What’s the Secret Ingredient in Great Children’s Fiction?
Here are some opening sentences to great children’s books:
· ‘Coraline discovered the door a little while after they moved into the house.’ – Coraline - Neil Gaiman
· ‘Eleven year old Virgil Salinas already regretted the rest of middle school, and he’d only just finished first grade.’ – Hello, Universe - Erin Entrada Kelly
· ‘The kitchen cat was dead and Morrigan was to blame.’ Nevermoor - The Trials of Morrigan Crow – Jessica Townsend
· ‘I’ve watched through his eyes, I’ve listened through his ears, and I tell you he’s the one. Or at least as close as we’re going to get.’ Ender’s Game - Orson Scott Card.
· ‘Yes. There is a witch in the woods. There has always been a witch’ The Girl Who Drank the Moon – Kelly Barnhill.
Not all opening lines have this secret ingredient; there are many ways to open a story. But here, it’s right there in the opening words. Intrigue. There’s no better way to grab the reader by the shoulders and yank them bodily into the world of the story. No, scratch that. There’s no better way to entice the reader into the world of the story. Because that’s what we’re about right? We’re in the persuasion game, we’re asking kids to forget about all of the other things they could be doing and keep reading. We’re trying to make them desperate to find out what happens next.
I particularly like the fourteen words that open Coraline because of that door. Discovering a strange door. It’s an ancient device in storytelling, and it tells you something about the brilliance of Neil Gaiman that he’s able to deploy it with such skill and originality here. It takes less than 2 seconds to read that line and already you’re hooked. You want to know more about this door. Where is it? What does it look like? Is it locked? Most of all though, you want to know what lies on the other side.
There’s other stuff going on in those two seconds. Coraline discovers the door a little while after they moved into the house. Here is a new beginning and everything that entails. Here’s a new sources of interest, of intrigue.
It’s intrigue of a different sort in Hello, Universe. This time, that first line leaves you wanting to know what happened to poor Virgil. It’s something so bad that he regrets stuff that hasn’t even happened yet. It’s clever and original, but unlike in Coraline, where you want to know what happens next, in Hello, Universe you want to know what happened in the past. What was so bad that it seemed to shatter Virgil’s prospects of future happiness?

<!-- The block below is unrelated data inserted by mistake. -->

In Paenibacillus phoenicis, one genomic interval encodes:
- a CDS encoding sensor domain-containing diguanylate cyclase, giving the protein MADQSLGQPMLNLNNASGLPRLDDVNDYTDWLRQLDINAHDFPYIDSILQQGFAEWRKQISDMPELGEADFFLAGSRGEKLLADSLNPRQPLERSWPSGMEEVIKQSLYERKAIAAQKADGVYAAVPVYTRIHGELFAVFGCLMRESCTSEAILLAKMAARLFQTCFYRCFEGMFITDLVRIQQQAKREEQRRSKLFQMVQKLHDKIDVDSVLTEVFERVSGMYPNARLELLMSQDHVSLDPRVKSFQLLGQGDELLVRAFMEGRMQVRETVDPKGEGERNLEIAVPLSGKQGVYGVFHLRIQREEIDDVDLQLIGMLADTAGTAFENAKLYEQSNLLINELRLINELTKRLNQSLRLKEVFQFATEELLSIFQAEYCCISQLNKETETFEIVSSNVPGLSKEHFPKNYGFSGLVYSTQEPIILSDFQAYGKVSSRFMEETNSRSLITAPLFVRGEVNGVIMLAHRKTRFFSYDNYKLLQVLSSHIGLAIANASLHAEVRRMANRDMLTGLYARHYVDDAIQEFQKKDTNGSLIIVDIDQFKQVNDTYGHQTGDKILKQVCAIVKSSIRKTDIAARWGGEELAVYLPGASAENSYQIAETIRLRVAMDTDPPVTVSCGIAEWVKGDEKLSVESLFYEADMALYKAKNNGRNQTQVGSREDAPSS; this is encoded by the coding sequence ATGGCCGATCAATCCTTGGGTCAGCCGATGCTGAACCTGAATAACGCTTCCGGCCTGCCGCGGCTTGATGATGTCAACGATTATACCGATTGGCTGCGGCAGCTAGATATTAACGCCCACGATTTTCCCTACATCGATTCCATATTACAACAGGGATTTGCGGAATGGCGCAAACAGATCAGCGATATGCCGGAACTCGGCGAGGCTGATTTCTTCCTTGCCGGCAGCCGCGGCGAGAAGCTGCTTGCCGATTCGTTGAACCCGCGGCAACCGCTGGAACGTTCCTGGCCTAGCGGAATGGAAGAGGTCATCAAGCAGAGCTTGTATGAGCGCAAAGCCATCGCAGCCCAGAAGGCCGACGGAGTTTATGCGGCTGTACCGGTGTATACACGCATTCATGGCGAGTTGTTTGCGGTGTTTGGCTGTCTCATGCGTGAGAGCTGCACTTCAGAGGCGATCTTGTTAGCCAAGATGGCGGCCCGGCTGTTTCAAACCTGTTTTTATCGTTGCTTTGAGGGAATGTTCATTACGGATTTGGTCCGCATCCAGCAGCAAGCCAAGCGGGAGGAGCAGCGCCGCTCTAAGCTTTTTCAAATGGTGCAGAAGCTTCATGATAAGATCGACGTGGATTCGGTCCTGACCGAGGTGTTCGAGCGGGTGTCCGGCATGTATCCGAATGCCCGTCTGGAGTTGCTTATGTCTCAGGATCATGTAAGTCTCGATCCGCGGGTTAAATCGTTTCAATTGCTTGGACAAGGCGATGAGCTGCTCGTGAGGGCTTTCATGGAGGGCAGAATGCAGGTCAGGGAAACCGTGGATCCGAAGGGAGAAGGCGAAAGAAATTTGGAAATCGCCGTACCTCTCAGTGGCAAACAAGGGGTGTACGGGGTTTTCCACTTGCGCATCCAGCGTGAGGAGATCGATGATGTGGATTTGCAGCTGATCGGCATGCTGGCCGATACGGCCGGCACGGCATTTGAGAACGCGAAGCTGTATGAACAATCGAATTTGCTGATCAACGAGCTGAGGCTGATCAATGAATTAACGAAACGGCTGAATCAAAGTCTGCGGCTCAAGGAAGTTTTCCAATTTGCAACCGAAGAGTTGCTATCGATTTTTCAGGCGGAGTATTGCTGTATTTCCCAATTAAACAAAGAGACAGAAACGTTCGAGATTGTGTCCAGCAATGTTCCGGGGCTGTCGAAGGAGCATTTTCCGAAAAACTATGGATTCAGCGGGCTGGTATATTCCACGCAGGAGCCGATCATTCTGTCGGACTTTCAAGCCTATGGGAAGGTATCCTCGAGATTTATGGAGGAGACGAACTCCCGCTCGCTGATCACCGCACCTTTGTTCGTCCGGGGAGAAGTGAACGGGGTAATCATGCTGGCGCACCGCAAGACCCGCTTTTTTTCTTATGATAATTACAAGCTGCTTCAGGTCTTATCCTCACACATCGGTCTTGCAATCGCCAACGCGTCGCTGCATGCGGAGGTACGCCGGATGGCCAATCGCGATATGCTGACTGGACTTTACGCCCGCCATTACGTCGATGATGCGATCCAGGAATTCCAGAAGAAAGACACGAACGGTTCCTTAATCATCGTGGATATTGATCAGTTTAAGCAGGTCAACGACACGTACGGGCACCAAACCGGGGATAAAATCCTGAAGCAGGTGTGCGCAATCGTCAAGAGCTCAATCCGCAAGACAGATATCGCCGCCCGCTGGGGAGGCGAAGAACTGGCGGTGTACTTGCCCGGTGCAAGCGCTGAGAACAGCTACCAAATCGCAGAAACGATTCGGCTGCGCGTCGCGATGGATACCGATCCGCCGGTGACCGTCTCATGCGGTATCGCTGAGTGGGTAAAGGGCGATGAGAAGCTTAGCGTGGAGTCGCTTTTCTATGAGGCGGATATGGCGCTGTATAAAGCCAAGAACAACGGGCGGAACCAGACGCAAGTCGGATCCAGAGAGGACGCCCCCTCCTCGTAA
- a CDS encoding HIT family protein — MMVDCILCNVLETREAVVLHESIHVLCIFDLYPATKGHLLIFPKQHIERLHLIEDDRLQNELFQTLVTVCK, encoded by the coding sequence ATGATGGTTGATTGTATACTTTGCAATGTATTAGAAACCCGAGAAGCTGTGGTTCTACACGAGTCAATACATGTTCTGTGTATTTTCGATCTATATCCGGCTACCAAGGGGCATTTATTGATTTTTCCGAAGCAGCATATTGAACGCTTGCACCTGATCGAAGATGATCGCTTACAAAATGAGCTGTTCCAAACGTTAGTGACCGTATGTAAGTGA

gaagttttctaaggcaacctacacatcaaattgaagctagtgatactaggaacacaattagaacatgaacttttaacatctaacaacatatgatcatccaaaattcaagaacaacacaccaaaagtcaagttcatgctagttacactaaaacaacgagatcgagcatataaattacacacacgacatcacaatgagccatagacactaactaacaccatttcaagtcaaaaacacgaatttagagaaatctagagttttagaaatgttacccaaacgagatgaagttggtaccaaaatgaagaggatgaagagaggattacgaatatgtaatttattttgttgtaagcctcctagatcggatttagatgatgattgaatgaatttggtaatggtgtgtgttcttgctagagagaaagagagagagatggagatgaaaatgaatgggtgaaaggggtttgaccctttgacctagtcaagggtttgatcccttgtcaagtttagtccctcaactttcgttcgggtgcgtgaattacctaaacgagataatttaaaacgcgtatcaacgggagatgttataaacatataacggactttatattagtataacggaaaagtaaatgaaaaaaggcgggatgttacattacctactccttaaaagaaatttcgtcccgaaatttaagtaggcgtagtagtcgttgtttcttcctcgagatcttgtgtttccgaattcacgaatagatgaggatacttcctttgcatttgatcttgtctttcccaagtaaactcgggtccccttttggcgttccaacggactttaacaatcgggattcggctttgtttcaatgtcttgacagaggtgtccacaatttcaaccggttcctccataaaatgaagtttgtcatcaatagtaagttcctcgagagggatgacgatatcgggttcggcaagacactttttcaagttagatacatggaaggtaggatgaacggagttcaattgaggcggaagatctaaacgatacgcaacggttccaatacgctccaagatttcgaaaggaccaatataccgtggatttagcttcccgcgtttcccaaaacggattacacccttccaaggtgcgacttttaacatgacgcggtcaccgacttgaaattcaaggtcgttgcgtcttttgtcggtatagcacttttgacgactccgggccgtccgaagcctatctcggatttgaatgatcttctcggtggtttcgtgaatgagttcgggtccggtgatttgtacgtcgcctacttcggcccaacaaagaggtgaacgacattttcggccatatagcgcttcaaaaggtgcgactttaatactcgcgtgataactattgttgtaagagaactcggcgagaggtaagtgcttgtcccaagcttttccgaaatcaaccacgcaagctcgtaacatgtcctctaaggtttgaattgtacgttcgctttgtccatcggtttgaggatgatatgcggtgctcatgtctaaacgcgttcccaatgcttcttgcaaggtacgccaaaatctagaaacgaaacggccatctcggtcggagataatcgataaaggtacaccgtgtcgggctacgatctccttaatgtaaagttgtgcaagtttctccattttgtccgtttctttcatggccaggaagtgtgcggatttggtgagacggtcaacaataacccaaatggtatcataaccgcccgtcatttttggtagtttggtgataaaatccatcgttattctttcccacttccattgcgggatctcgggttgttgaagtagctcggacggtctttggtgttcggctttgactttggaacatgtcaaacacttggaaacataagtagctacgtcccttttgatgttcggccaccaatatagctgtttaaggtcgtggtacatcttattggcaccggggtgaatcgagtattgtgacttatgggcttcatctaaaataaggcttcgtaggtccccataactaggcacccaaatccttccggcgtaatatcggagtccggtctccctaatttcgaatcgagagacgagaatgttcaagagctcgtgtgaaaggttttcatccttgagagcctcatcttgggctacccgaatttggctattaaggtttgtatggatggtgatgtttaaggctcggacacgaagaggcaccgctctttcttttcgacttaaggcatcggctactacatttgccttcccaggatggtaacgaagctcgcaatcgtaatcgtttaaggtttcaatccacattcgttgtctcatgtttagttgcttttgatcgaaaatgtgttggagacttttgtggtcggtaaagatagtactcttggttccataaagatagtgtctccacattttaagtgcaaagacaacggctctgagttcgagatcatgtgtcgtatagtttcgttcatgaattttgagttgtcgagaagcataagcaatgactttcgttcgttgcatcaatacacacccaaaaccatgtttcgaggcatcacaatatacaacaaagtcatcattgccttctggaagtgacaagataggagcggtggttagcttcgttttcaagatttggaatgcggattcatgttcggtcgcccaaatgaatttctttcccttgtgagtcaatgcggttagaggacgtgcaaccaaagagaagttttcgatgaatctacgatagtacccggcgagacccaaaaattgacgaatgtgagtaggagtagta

With Morrigan Crow, you’ve got that quirky, deadpan humour that runs through the entire series, but most of all, you’ve got questions. You already know from the cover that Morrigan is the hero of the book. So you go, ‘Hang on, the hero is responsible for the death of the cat?’ Straight away your mind is buzzing with questions. How? She didn’t really kill the cat, did she? This reminds me of another great story opener, in Holly Grant’s The League of Beastly Dreadfuls: ‘Anastasia’s day began with a funeral, and it went downhill from there.’
It’s got that same knowing humour, and it’s got the same delightful enticement into the world of the story. What on earth could have happened to make a funeral the high point of the day?
What intrigue does is that it fills the mind with questions that can only be answered by reading on. You’ve got to spark the reader’s curiosity as early as possible in the story so that they choose to find out what happens next over the plethora of other things that they could be doing.
Not everyone uses intrigue in the first line, but all successful writers use it in the first page. In Harry Potter and the Philosopher’s Stone, the action begins with the repressed, dysfunctional world of the Dursleys, and by paragraph three, we find out that something is about to shatter it: ‘The Dursleys had everything they wanted, but they also had a secret, and their greatest fear was that somebody would discover it.’
You’ll often be advised to get the hero centre stage as quickly as possible. But if you can weave intrigue as beautifully as JK Rowling does here, you don’t have to do that. You see the disturbance in the fragile world of the Dursleys and you’ve just got to know what’s going on.
Intrigue. It comes in many flavours, but don’t try writing anything without it.